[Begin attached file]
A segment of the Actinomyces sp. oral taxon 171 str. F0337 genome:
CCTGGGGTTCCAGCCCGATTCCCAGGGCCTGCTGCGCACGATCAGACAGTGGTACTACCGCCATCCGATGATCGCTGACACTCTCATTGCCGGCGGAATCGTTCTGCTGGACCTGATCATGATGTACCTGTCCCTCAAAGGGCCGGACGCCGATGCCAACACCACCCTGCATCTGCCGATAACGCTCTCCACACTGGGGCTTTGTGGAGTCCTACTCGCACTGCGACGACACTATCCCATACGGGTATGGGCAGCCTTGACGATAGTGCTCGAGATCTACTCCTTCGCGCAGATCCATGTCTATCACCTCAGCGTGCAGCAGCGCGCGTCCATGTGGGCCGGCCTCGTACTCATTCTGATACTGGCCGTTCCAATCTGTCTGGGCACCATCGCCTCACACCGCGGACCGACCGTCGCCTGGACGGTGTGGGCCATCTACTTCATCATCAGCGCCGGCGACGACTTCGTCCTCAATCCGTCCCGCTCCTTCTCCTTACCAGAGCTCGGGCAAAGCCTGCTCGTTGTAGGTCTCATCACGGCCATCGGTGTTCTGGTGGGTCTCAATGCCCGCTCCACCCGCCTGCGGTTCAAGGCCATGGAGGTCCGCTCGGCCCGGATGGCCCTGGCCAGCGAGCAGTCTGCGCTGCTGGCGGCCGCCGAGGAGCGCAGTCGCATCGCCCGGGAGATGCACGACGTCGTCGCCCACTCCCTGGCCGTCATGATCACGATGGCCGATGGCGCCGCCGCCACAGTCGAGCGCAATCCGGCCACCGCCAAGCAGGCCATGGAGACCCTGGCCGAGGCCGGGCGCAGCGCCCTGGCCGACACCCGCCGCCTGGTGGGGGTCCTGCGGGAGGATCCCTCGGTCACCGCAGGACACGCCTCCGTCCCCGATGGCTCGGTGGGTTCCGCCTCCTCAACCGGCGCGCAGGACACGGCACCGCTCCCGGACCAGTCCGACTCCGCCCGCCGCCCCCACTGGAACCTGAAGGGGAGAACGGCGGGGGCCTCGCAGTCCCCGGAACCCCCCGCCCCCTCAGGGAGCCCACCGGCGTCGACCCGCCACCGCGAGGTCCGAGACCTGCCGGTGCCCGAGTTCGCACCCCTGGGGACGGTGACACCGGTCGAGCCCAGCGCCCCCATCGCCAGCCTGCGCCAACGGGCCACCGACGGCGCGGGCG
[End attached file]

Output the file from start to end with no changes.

A segment of the Actinomyces sp. oral taxon 171 str. F0337 genome:
CCTGGGGTTCCAGCCCGATTCCCAGGGCCTGCTGCGCACGATCAGACAGTGGTACTACCGCCATCCGATGATCGCTGACACTCTCATTGCCGGCGGAATCGTTCTGCTGGACCTGATCATGATGTACCTGTCCCTCAAAGGGCCGGACGCCGATGCCAACACCACCCTGCATCTGCCGATAACGCTCTCCACACTGGGGCTTTGTGGAGTCCTACTCGCACTGCGACGACACTATCCCATACGGGTATGGGCAGCCTTGACGATAGTGCTCGAGATCTACTCCTTCGCGCAGATCCATGTCTATCACCTCAGCGTGCAGCAGCGCGCGTCCATGTGGGCCGGCCTCGTACTCATTCTGATACTGGCCGTTCCAATCTGTCTGGGCACCATCGCCTCACACCGCGGACCGACCGTCGCCTGGACGGTGTGGGCCATCTACTTCATCATCAGCGCCGGCGACGACTTCGTCCTCAATCCGTCCCGCTCCTTCTCCTTACCAGAGCTCGGGCAAAGCCTGCTCGTTGTAGGTCTCATCACGGCCATCGGTGTTCTGGTGGGTCTCAATGCCCGCTCCACCCGCCTGCGGTTCAAGGCCATGGAGGTCCGCTCGGCCCGGATGGCCCTGGCCAGCGAGCAGTCTGCGCTGCTGGCGGCCGCCGAGGAGCGCAGTCGCATCGCCCGGGAGATGCACGACGTCGTCGCCCACTCCCTGGCCGTCATGATCACGATGGCCGATGGCGCCGCCGCCACAGTCGAGCGCAATCCGGCCACCGCCAAGCAGGCCATGGAGACCCTGGCCGAGGCCGGGCGCAGCGCCCTGGCCGACACCCGCCGCCTGGTGGGGGTCCTGCGGGAGGATCCCTCGGTCACCGCAGGACACGCCTCCGTCCCCGATGGCTCGGTGGGTTCCGCCTCCTCAACCGGCGCGCAGGACACGGCACCGCTCCCGGACCAGTCCGACTCCGCCCGCCGCCCCCACTGGAACCTGAAGGGGAGAACGGCGGGGGCCTCGCAGTCCCCGGAACCCCCCGCCCCCTCAGGGAGCCCACCGGCGTCGACCCGCCACCGCGAGGTCCGAGACCTGCCGGTGCCCGAGTTCGCACCCCTGGGGACGGTGACACCGGTCGAGCCCAGCGCCCCCATCGCCAGCCTGCGCCAACGGGCCACCGACGGCGCGGGCG